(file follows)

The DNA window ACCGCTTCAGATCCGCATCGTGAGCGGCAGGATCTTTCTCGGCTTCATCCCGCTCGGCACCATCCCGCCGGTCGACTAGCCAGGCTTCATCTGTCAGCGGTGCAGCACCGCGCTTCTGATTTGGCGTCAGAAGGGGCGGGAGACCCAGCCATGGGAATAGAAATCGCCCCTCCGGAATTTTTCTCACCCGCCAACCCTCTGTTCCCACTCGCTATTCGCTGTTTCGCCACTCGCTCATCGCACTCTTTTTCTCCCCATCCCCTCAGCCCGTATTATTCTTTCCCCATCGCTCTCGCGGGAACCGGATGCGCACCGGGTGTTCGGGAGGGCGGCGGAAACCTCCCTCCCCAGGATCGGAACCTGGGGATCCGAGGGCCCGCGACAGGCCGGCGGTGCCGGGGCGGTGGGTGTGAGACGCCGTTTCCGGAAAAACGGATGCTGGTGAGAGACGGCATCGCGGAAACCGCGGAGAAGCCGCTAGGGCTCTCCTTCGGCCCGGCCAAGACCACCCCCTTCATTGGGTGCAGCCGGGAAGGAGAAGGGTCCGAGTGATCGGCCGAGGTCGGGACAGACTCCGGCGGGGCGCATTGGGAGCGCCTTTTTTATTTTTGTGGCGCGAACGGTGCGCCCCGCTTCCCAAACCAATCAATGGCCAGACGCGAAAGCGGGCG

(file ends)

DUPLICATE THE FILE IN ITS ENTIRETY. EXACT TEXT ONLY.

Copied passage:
The DNA window ACCGCTTCAGATCCGCATCGTGAGCGGCAGGATCTTTCTCGGCTTCATCCCGCTCGGCACCATCCCGCCGGTCGACTAGCCAGGCTTCATCTGTCAGCGGTGCAGCACCGCGCTTCTGATTTGGCGTCAGAAGGGGCGGGAGACCCAGCCATGGGAATAGAAATCGCCCCTCCGGAATTTTTCTCACCCGCCAACCCTCTGTTCCCACTCGCTATTCGCTGTTTCGCCACTCGCTCATCGCACTCTTTTTCTCCCCATCCCCTCAGCCCGTATTATTCTTTCCCCATCGCTCTCGCGGGAACCGGATGCGCACCGGGTGTTCGGGAGGGCGGCGGAAACCTCCCTCCCCAGGATCGGAACCTGGGGATCCGAGGGCCCGCGACAGGCCGGCGGTGCCGGGGCGGTGGGTGTGAGACGCCGTTTCCGGAAAAACGGATGCTGGTGAGAGACGGCATCGCGGAAACCGCGGAGAAGCCGCTAGGGCTCTCCTTCGGCCCGGCCAAGACCACCCCCTTCATTGGGTGCAGCCGGGAAGGAGAAGGGTCCGAGTGATCGGCCGAGGTCGGGACAGACTCCGGCGGGGCGCATTGGGAGCGCCTTTTTTATTTTTGTGGCGCGAACGGTGCGCCCCGCTTCCCAAACCAATCAATGGCCAGACGCGAAAGCGGGCG